ASK TOM WHY: How many past Good Fridays have experienced rain or snow?

Dear Tom,

How many past Good Fridays have experienced rain or snow?

— Michael K. Garrison,

Dear Michael,

Good Fridays do show a bias toward precipitation. With the help of Chicago weather historian and climatologist Frank Wachowski, we checked the weather on 143 Good Fridays dating to 1871. Measurable precipitation has occurred in 73 years, or 51 percent of the days, at a time of the year when the daily climatological expectation for precipitation is about 40 percent. When traces of rain and snow are added to the mix, the percentage jumps to 64 percent as compared with an expectation of 56 percent. The last rain to fall on Good Friday was April 22, 2011, when more than half an inch soaked the city.

ASK TOM: Bright green streak falling star.

Dear Tom,

In late March I saw a bright green streak, a falling star. What accounts for that color? Air pollution?

— Frank Dezio

Dear Frank,

Meteoroids, orbiting the sun in huge numbers, are believed to be debris left over from the formation of the solar system.

They are occasionally captured by the Earth’s gravitational pull and, plunging at speeds up to150,000 mph, glow to incandescence because of friction with the atmosphere.

A brief streak of light, usually whitish, is the familiar result.

But astronomer Dan Joyce of Triton College tells us that a distinct green color is not rare.

The color of the streak has nothing to do with the atmosphere, he says.

The composition of the meteoroid is probably a reason for the color, and he suspects it is likely chromium.

ASK TOM: How are very abnormal temperatures figured into Chicago’s “normal” temps?

Dear Tom,

Over what period of time have Chicago’s daily normals been calculated? How are the very abnormal temperatures like our very cold winter figured into the normals?

— Tig White, Chicago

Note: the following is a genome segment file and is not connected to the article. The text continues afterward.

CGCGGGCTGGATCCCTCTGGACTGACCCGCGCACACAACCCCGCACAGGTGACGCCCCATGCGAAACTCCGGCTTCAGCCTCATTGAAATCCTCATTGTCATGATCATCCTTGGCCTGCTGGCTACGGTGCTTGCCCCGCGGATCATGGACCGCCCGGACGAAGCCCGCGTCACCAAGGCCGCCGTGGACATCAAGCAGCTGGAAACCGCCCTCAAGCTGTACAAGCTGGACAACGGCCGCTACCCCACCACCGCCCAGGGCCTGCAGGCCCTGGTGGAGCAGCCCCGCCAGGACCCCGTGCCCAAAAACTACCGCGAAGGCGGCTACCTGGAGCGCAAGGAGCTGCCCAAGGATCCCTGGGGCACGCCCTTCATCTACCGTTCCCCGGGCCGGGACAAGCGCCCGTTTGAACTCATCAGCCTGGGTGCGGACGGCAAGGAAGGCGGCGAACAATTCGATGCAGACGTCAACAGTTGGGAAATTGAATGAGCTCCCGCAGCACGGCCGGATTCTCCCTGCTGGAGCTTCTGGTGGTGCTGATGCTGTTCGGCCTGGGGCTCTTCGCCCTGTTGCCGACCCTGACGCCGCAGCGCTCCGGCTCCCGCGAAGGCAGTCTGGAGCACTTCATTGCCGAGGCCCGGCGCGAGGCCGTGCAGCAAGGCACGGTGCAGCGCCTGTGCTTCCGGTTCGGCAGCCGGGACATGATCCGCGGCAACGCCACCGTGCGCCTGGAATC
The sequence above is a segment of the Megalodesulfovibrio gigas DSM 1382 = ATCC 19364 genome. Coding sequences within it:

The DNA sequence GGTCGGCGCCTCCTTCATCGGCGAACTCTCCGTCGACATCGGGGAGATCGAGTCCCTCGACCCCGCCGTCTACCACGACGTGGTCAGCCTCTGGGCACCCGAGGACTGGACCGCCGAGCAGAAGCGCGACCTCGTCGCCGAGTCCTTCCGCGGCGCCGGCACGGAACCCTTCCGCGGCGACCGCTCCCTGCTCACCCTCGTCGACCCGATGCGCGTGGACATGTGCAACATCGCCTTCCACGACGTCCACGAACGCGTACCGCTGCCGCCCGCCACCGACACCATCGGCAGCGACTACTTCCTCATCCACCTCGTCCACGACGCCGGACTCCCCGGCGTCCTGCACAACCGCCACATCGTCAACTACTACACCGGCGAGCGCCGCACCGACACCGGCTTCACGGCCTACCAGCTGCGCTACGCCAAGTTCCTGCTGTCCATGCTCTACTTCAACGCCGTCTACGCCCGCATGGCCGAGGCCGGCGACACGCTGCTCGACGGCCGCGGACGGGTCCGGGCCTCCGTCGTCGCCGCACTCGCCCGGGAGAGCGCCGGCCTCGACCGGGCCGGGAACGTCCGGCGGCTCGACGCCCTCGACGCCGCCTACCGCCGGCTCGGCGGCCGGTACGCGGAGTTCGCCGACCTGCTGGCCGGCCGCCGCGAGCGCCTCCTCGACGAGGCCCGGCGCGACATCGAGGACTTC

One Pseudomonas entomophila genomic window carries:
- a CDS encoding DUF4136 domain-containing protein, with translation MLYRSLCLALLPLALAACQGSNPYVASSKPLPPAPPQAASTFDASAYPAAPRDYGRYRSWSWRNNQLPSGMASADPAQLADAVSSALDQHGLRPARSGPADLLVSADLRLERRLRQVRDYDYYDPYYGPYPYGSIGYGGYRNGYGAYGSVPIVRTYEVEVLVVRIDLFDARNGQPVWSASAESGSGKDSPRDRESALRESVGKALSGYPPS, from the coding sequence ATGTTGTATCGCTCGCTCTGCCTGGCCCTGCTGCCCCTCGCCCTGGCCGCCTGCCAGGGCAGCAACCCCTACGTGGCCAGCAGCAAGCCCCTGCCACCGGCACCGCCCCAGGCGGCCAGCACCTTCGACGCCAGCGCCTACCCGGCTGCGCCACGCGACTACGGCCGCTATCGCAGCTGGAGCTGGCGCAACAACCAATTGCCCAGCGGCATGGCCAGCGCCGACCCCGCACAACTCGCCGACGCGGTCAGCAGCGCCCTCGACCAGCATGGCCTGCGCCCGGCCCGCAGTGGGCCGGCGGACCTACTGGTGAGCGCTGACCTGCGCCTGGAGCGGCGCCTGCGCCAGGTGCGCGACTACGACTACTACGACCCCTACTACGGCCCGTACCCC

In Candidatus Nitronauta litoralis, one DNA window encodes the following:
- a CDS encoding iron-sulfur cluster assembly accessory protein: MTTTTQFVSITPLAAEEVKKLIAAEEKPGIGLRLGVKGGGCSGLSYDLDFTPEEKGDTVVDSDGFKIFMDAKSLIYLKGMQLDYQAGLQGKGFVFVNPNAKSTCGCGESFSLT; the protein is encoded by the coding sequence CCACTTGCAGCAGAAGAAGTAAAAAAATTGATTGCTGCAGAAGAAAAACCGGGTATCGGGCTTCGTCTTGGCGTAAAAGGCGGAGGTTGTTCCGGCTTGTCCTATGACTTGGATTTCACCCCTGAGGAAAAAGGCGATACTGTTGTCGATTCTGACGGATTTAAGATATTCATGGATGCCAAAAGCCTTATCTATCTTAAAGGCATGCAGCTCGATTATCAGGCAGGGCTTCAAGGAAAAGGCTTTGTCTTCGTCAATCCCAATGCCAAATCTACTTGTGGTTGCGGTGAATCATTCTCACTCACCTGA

Dear Tig,

The National Weather Service’s National Climatic Data Center in Asheville, N.C., calculates the official normal daily high and low temperatures used in the U.S. By international agreement, normals are simple arithmetic averages of weather variables over 30 years, generally three consecutive decades, and they are recalculated each decade. Normals now in use cover the period 1981-2010.

Unusual temperatures are factored into the calculations just like any other readings.

Don’t overinterpret normal values. They don’t even represent what should happen; they are merely averages.

ASK TOM: What is an “embedded thunderstorm”?

Dear Tom,

What is an “embedded thunderstorm”?

– June Wheeler,  Madison, Wis.

Dear June,

Webster’s New World Dictionary defines “embed” this way: “To set or fix firmly in a surrounding mass.” The precipitation that falls with major storm systems often extends across areas as large as several Midwestern states. Meteorologists refer to these as “synoptic scale” events. This kind of precipitation distribution differs from the relatively narrow bands or isolated clusters of showers and thunderstorms that usually occur in the warm season.

When In a situation in which a large precipitation area includes scattered thunderstorms, those storms are said to be “embedded” within the larger precipitation area. A forecast of rain and embedded thunderstorms suggests an extended period of rain that might occasionally include a thunderstorm.

ASK TOM WHY: How windy was it for the May 17, 1979 Cubs game at Wrigley Field?

Dear Tom,

How windy was it for the May 17, 1979 Cubs game at Wrigley Field when the Phillies beat the Cubs 23-22?

Allen Moody
Island Lake

Dear Allen,

There have been windier days at Wrigley Field, but the wind was definitely blowing out on the afternoon of May 17, 1979. According to Chicago weather historian Frank Wachowski, south winds were blowing straight out to left field at 20 mph with gusts in excess of 30 mph during the game. There were 11 home runs hit that day, including three by Cubs’ slugger Dave Kingman and two by Mike Schmidt of the Phillies. After one inning the Phillies led 7-6 and the Cubs overcame as 12-run deficit to tie the game in the 8th, only to lose it in the 10th on Schmidt’s second homer,